"Iron Man" Review
Before I get to “Iron Man,” I have a question concerning the Hulk. I can accept that Bruce Banner, because of an overdose of gamma radiation, grows to gigantic, some would say hulkish proportions, when his body chemistry or adrenaline or whatever it is that activates his hulkdom kicks in. But what I can’t understand is why his pants also grow when he grows. What kind of pants are these? The only thing I can think of is that they are some sort of lycra blend like you might find at Capezio dance stores or some sort of special stretchy pants like you might find at Wal-Mart. But I don’t feel like Bruce Banner is the kind of guy who shops at either Capezio or Wal-Mart. Plus, even if they are lycra/stretchy pants, that still doesn’t explain the belt. How does his belt grow in proportion to the rest of his body? And how do his pants and belt repair themselves when he returns to his normal self? Any information on this subject would be greatly appreciated.
As for “Iron Man,” I went in with low expectations because I don’t usually enjoy superhero movies because of the logic problems. See: above inquiry about the Hulk. However, I enjoyed the last “Batman” because I enjoy “creation mythology,” and I enjoyed “Iron Man” for the same reason. I like to understand why things are the way they are – this may be because I am all Jewy and that’s what Jews do. Like Bruce Wayne, Tony Stark is an eccentric, playboy millionaire who runs an international conglomerate. Unlike Bruce Wayne, Tony Stark sports Color Me Badd facial hair. I wanted him to break out into highly choreographed dance moves throughout the film, but was disappointed at every turn. The only time he dances at all is briefly with Pepper Potts (portrayed by Mrs. Chris Martin), and the dancing was, at best, lackluster.
Now I know that Iron Man should not be judged on dance alone. But come on – there should be at least be SOME fresh Timberlakean dance moves in a film of this length. In India, they’re always breaking into song and dance, which begs the question: why does Iron Man hate Hindus?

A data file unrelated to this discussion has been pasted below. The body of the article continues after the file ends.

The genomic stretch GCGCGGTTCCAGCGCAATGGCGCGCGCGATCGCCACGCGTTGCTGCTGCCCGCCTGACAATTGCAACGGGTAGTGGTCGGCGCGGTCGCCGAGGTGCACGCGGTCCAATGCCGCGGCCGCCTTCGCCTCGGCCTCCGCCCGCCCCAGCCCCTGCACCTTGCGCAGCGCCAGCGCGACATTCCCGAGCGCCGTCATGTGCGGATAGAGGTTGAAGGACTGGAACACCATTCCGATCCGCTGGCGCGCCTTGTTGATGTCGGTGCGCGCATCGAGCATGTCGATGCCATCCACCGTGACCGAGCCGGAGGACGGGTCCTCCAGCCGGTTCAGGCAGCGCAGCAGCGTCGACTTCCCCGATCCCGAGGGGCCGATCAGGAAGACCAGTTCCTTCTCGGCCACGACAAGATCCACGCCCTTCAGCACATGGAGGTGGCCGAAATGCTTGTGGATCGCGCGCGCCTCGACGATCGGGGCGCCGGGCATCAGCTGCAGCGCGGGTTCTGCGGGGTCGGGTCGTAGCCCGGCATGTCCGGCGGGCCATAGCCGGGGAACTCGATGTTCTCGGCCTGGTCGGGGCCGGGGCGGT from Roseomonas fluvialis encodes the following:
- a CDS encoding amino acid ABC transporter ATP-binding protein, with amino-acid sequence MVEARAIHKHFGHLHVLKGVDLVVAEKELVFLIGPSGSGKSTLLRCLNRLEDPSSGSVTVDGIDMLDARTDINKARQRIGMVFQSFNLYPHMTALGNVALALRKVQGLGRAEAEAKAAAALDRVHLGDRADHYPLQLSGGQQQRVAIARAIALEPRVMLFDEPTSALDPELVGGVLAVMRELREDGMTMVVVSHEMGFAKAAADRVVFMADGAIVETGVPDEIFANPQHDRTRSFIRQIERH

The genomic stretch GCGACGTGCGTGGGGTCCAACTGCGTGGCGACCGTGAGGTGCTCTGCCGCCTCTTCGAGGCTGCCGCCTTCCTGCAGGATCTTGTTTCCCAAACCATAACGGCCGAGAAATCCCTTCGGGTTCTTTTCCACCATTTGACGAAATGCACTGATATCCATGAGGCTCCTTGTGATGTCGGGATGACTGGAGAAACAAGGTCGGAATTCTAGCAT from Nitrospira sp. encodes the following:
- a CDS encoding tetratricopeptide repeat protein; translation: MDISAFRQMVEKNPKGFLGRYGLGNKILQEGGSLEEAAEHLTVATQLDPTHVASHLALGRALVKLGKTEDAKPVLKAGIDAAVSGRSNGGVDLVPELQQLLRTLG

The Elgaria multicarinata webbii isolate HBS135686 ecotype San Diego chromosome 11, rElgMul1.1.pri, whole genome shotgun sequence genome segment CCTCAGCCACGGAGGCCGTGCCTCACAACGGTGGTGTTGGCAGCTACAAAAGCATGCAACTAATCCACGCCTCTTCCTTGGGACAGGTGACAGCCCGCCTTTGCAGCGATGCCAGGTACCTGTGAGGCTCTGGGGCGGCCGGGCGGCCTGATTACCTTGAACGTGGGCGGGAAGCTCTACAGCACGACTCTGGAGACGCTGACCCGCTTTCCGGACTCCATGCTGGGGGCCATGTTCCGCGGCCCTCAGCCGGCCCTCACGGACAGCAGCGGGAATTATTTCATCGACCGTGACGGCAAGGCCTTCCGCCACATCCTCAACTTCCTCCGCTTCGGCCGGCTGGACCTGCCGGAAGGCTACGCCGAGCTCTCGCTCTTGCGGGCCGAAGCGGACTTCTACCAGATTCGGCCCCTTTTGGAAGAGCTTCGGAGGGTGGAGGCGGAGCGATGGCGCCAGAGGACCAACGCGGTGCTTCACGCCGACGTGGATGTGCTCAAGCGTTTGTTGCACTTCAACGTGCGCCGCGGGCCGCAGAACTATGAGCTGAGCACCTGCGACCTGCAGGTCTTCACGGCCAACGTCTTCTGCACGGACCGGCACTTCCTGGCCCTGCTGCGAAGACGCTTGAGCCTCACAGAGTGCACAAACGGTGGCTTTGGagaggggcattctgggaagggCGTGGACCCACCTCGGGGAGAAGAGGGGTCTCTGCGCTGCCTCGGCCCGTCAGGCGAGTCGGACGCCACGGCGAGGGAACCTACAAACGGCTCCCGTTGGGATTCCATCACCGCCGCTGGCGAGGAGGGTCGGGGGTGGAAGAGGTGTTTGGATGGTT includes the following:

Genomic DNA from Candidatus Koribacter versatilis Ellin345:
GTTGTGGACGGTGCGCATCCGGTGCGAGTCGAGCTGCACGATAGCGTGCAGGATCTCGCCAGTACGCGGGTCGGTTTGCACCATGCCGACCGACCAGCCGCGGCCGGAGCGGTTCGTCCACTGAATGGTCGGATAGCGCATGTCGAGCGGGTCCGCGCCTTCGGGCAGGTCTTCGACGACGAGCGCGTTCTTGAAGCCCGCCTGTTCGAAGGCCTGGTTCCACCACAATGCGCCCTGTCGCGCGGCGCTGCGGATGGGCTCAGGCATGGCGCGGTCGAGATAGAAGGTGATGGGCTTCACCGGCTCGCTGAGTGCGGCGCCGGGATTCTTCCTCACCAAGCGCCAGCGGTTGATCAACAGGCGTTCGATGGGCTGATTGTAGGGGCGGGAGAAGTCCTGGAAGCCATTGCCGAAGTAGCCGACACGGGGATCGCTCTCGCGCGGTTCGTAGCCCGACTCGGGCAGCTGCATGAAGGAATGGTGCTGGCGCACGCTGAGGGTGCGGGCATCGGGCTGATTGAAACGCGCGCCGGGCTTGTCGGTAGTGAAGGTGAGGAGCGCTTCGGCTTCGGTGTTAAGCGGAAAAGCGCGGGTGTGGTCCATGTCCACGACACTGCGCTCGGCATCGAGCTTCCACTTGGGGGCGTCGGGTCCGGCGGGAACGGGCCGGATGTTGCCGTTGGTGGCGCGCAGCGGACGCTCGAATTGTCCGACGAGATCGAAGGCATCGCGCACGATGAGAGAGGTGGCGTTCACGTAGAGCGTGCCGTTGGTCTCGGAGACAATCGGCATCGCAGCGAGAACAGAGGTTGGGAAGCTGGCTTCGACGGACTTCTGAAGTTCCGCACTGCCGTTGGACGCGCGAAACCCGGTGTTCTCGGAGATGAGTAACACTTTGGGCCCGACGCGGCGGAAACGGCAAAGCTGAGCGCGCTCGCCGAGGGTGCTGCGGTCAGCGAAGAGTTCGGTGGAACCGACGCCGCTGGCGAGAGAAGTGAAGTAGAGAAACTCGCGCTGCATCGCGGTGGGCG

Like I said, though, I enjoyed the movie. Some highlights: I like that Tony Stark eats Burger King instead of McDonalds. When returning from captivity, the first thing he asks for is a cheeseburger. He’s a billionaire, and could have any cheeseburger he wants. Plus he lives in California, which means he could even have In-N-Out burgers, but he chose Burger King. Why? Is it the flame broiling, which could be read as a subtle foreshadowing of the Iron Man suit he is about to build? Or is it that he just prefers the taste of Burger King? I don’t know. This point is never explained in the movie. I’m assuming the director John Favreau will discuss it in his director’s commentary on the DVD. I CAN’T WAIT!!!
Another thing I liked about this movie: Gwyneth’s hair. Whether it was up or down, disheveled or in a neat updo. She really worked those auburn locks. Corkscrew curls never looked better, and even though she’s kind of flat, I’d still totally titty fuck her. Question: could I just titty fuck her hair? Is that even possible? I’m going to make a note to myself to investigate this further.
Why did John Favreau bother casting himself as Robert Downey Jr.’s limo driver? Was there nobody else who could stand behind Robert Downey Jr. when he played craps? Didn’t he have enough on his plate without having to worry about creating a fully fleshed out character as complicated as the unnamed limo driver? That kind of bugged me. It’s on thing if you’re Alfred Hitchcock to give yourself a little cameo, but this was an actual part, albeit a lame, almost non-speaking part. Why did he feel the need to cast himself? I can think of lots of people who could have played that role, including literally ANYBODY.
Another question: it’s one thing to design a suit like that in a couple months. But it’s quite another thing to design all the machinery required to put the suit on. There were several dozen robots needed to get him dressed. How did he find the time to design all of them in addition to the suit? And if the robots are required to put the suit on, why is it so easy for him to take the suit off? At the end of the movie, when his power is drained, he says “I gotta get this thing off,” and he just undoes the chin strap and his whole mask falls away. Why can’t he just snap the chin strap on when he wants to get dressed up?
You might think this is nitpicking, but when you are considering becoming a superhero as I am, you need to have these kinds of questions answered.
All in all, as I said, it was a fine time at the movies and I would heartily recommend “Iron Man” for anybody who has yet to see it.